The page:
Estimating Carbon Flux with Quantum Computing
This blog post originated in the 2017 Science Mission Directorate Technology Highlights Report (33 MB PDF).
A NASA-funded team has been exploring the use of quantum annealing computers for a scientifically meaningful application—to estimate the net annual ecosystem carbon flux over land using satellite data. Carbon flux is the exchange process of carbon dioxide (CO2) that takes place between growing or respiring vegetation and the atmosphere. This exchange process varies with season and latitude. The net global annual exchange of CO2 plays a significant role in removing an estimated 40% of the annual emission of all sources of CO2 into the Earth’s atmosphere. Thus, scientists need to monitor and develop long-term accurate measures of this critical exchange budget to understand the Earth’s climate carbon cycle.
In 2014, NASA successfully launched the Orbiting Carbon Observatory-2 (OCO-2)—the first U.S. satellite that could directly measure global-scale surface CO2 data and Sun-induced fluorescence (a direct measure of plant greenness by a trace emission of CO2) with 1 to 3 km resolution – high enough to glean ecosystem-scale net terrestrial sources and sinks. But calculating the net annual exchange of CO2 flux at regional resolutions of 10 km or less also requires accurate land surface predictive models that can simulate photosynthetic and respiratory processes based on satellite-computed CO2 flux. Undertaking this computationally challenging climate measurement is akin to picking out a face across all the crowded U.S. football stadiums on an active Sunday afternoon. What if there was a way to accurately quantify and speed up such calculations so that we could pinpoint areas of unusual or anomalous carbon flux?
An SMD-funded team led by researchers at the University of Maryland, Baltimore County (UMBC), together with researchers from Goddard Space Flight Center and scientists at Columbia University and the University of Alabama, set out to study the feasibility of employing the NASA/Google/USRA (Universities Space Research Association) D-Wave 2X quantum computer to answer that question. Located at the NASA Ames Research Center, this D-Wave system is a quantum annealing computer—a type of computer that is particularly useful for optimization, random sampling, and certain types of machine-learning applications. The team used this quantum computer to estimate carbon fluxes from three years of OCO-2 datasets to identify CO2 sources and sinks at three sites: Utqiaġvik, Alaska; a great plain site near Oklahoma City; and a site in the Amazon rainforest. Their work has started to produce samples of calibrated monthly estimates of turbulent carbon flux inferences at the three sites, validated with CO2 flux measurements from collocated Department of Energy instruments. As a result, this effort has also led to the development of new quantum annealing implementations of machine-learning, recurrent, neural-net algorithms for data regression applications.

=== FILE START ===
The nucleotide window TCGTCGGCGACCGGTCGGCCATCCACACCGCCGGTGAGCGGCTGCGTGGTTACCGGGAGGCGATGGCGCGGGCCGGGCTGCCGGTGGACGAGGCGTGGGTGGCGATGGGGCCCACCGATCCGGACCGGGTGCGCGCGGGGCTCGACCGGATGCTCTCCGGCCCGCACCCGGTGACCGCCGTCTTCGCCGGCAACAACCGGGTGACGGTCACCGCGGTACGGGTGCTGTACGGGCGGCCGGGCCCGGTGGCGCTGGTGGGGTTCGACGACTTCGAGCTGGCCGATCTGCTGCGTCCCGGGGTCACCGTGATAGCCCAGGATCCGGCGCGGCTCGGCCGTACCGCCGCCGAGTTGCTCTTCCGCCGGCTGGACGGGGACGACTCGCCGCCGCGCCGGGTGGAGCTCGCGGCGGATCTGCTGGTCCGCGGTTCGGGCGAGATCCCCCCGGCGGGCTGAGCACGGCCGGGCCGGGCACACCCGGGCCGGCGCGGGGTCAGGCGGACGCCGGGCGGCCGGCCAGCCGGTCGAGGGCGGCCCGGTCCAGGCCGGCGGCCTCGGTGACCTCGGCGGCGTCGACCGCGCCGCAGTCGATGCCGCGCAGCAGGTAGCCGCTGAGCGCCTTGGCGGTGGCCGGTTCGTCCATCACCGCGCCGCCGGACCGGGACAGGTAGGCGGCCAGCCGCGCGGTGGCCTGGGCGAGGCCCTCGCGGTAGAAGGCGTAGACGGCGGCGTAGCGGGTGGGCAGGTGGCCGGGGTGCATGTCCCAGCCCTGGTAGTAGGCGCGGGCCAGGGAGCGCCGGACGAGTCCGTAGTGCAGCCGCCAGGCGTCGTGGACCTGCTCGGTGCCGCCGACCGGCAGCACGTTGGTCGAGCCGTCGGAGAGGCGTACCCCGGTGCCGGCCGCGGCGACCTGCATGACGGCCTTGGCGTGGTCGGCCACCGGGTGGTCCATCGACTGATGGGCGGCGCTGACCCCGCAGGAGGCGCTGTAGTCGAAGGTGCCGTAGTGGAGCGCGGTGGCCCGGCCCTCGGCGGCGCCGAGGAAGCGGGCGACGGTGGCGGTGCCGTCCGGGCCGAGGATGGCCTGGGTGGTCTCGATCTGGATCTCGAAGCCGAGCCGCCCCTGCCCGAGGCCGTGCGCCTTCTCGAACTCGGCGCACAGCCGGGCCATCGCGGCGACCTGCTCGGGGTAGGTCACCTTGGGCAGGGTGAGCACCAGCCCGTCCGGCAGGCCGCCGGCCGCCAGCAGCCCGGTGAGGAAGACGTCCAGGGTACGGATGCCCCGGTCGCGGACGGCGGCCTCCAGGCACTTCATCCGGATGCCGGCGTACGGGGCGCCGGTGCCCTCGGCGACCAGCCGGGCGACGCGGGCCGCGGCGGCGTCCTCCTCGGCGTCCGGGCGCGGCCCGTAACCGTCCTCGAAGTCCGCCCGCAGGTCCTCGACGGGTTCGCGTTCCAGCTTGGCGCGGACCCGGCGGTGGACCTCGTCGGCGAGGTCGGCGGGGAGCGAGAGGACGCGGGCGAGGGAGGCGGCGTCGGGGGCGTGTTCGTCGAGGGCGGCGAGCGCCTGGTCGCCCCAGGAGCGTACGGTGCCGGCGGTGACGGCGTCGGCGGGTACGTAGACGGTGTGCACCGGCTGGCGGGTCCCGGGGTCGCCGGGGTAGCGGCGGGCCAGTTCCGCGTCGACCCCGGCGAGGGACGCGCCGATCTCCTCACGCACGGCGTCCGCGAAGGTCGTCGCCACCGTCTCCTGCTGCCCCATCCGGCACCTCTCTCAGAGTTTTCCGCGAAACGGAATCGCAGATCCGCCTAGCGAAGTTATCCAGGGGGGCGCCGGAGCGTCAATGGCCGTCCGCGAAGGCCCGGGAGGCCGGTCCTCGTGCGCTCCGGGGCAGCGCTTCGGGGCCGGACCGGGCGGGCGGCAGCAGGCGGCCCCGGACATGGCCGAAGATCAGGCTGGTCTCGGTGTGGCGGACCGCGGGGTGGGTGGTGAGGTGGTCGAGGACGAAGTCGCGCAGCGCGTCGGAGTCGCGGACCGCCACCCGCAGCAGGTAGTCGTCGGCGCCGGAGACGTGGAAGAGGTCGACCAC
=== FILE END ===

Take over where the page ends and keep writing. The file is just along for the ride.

If this project is successful, it will lay the groundwork for the operational use of future quantum annealing computers (which will be much more powerful with increased numbers of quantum bits of resolution and connectivity) for analyzing flux measurements from several satellite missions across a wide variety of Earth and space science missions. As this new technique is refined to more easily and more quickly infer carbon fluxes, it will also improve analysis for a variety of other datasets, such as soil moisture flux, heat flux, ocean surface turbulent winds, etc.
The project has received a second funding award from SMD to continue development of quantum technology, and the team is now working to enhance algorithms and error correction techniques for dealing with the random quantum noise, a serious problem facing universal quantum computers, as this capability moves into an operational phase.
The Earth Science Division’s AIST program provides the funding for the development of the Estimating Carbon Flux with Quantum Computing project. The Principal Investigator is Professor Milton Halem at University of Maryland Baltimore County.
Read more Technology Stories